Archive \ Volume.11 2020 Issue 3


Mansour S Almetwazi , Wael Mansy , Majd Alshamrani , Sara Alrouwajieh , Mohammad Aljawadi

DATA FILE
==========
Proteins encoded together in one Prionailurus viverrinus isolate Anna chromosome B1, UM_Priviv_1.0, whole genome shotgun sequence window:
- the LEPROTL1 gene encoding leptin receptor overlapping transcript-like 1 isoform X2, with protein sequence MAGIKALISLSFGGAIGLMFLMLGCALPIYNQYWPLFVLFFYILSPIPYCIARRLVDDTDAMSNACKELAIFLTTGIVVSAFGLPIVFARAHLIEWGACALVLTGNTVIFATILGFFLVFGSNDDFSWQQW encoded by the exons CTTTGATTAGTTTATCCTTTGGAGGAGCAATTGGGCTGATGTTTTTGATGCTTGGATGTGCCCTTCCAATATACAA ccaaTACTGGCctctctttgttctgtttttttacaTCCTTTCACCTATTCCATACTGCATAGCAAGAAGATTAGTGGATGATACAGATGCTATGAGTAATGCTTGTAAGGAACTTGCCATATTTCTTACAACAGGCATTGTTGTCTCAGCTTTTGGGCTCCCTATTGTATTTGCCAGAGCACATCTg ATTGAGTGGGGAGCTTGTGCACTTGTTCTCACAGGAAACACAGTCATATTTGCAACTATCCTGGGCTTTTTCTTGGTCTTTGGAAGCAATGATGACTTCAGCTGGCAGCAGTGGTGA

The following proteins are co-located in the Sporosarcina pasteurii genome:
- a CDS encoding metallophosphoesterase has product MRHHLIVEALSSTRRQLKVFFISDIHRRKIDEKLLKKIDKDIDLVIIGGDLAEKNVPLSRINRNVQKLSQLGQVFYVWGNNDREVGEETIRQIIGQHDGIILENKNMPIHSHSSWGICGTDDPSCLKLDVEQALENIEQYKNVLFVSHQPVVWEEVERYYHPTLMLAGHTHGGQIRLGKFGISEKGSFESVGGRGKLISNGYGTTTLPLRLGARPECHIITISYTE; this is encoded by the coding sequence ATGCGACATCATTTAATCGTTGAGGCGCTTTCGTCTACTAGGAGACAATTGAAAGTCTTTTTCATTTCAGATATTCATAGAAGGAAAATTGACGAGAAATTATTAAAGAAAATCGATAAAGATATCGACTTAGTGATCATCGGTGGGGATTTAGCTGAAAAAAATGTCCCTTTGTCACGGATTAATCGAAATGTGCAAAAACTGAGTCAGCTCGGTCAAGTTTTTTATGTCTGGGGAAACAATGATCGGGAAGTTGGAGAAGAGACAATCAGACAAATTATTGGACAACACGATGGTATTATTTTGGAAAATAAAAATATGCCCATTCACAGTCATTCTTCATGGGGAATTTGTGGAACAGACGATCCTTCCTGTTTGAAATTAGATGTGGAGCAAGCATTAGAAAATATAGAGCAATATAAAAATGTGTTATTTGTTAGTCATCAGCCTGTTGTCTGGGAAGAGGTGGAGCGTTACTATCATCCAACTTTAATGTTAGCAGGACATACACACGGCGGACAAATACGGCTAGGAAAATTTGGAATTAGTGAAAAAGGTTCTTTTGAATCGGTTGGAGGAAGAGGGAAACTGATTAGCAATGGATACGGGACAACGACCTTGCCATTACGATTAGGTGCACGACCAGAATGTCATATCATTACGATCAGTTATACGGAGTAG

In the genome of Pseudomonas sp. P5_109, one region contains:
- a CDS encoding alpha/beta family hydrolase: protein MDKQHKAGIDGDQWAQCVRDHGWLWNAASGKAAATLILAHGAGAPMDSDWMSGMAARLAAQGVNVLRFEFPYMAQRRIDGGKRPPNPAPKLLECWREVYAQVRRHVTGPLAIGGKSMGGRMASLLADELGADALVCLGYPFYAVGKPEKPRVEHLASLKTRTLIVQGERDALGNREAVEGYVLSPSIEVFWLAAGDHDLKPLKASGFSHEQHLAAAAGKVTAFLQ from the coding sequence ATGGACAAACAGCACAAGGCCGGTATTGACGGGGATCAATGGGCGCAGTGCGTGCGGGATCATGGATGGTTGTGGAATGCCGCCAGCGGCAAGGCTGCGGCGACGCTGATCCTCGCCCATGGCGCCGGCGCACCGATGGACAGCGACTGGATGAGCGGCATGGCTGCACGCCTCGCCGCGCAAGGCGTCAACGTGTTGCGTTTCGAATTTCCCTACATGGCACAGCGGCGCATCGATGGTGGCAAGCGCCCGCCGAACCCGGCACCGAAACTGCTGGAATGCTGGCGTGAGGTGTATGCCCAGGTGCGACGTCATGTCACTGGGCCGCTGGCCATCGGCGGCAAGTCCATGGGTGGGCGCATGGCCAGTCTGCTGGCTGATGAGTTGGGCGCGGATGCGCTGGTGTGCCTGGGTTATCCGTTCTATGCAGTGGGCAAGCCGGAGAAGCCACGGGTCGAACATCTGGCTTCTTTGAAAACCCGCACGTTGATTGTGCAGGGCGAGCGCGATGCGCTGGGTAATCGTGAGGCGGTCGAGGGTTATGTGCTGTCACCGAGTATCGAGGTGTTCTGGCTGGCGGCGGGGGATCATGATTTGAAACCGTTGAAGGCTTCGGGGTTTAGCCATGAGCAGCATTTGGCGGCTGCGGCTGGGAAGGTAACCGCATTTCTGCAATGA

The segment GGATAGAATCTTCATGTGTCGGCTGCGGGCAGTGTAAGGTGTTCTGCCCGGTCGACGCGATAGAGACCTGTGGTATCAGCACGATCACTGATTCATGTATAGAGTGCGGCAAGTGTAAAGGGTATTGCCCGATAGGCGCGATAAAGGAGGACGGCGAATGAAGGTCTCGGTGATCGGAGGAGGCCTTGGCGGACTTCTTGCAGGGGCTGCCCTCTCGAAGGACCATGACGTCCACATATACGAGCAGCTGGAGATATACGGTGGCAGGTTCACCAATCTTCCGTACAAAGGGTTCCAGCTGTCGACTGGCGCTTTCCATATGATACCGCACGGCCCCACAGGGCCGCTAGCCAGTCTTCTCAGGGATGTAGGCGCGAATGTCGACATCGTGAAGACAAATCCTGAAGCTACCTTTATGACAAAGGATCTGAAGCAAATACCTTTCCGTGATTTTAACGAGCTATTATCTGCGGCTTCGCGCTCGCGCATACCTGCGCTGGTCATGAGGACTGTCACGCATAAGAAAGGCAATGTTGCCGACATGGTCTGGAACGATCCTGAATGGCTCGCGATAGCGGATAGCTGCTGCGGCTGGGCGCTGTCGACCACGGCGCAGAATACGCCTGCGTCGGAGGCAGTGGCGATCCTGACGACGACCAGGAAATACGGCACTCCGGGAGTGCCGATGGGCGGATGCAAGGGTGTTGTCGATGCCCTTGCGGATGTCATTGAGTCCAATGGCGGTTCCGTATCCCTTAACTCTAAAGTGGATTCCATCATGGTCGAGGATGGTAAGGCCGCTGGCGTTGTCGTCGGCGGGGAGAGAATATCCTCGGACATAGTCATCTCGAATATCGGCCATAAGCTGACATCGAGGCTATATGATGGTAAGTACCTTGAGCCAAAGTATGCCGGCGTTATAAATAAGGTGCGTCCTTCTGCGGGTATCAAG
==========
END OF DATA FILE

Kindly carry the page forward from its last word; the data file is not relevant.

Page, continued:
Background and Objectives: Adverse Drug Events (ADEs) are a global problem for healthcare professionals. This study aimed to investigate the fate and actions that have been taken by various healthcare providers after each incident of an ADE, including medication errors (ME) or adverse drug reactions (ADR) in tertiary academic hospitals in Saudi Arabia. Methods: A retrospective cross-sectional study was conducted between January and September 2017. A total of 5453 events were checked manually to determine the action taken. Results: Out of 5453 ADE reports among the included patients, only 34 reports (0.62%) were ADR, while most of the reports were related to medication errors (99.38%). Internal medicine, general surgery, and general pediatrics (20%, 15%, and 13%, respectively) were the most errors reporting specialties. Regarding Fate, 1631 (30%) of MEs (medication errors) were omission followed by 1627 (30.8%) by adjusting the dose, 850 (15.7%) had medication restrictions, 630 (11.6%) medication discontinuation and 240 (4.4%) had no action. Conclusions: Most of the ADEs were related to MEs. However wrong dose, unauthorized prescription, and wrong patient were the most common conditions attributed to MEs. Informed physician, adjustments, and medication discontinuation were the most actions taken to control ME, while ADRs were by rescue therapy as an immediate action. Awareness about ADRs reporting is needed among healthcare professionals in the current settings to ensure an effective ADRs reporting process.

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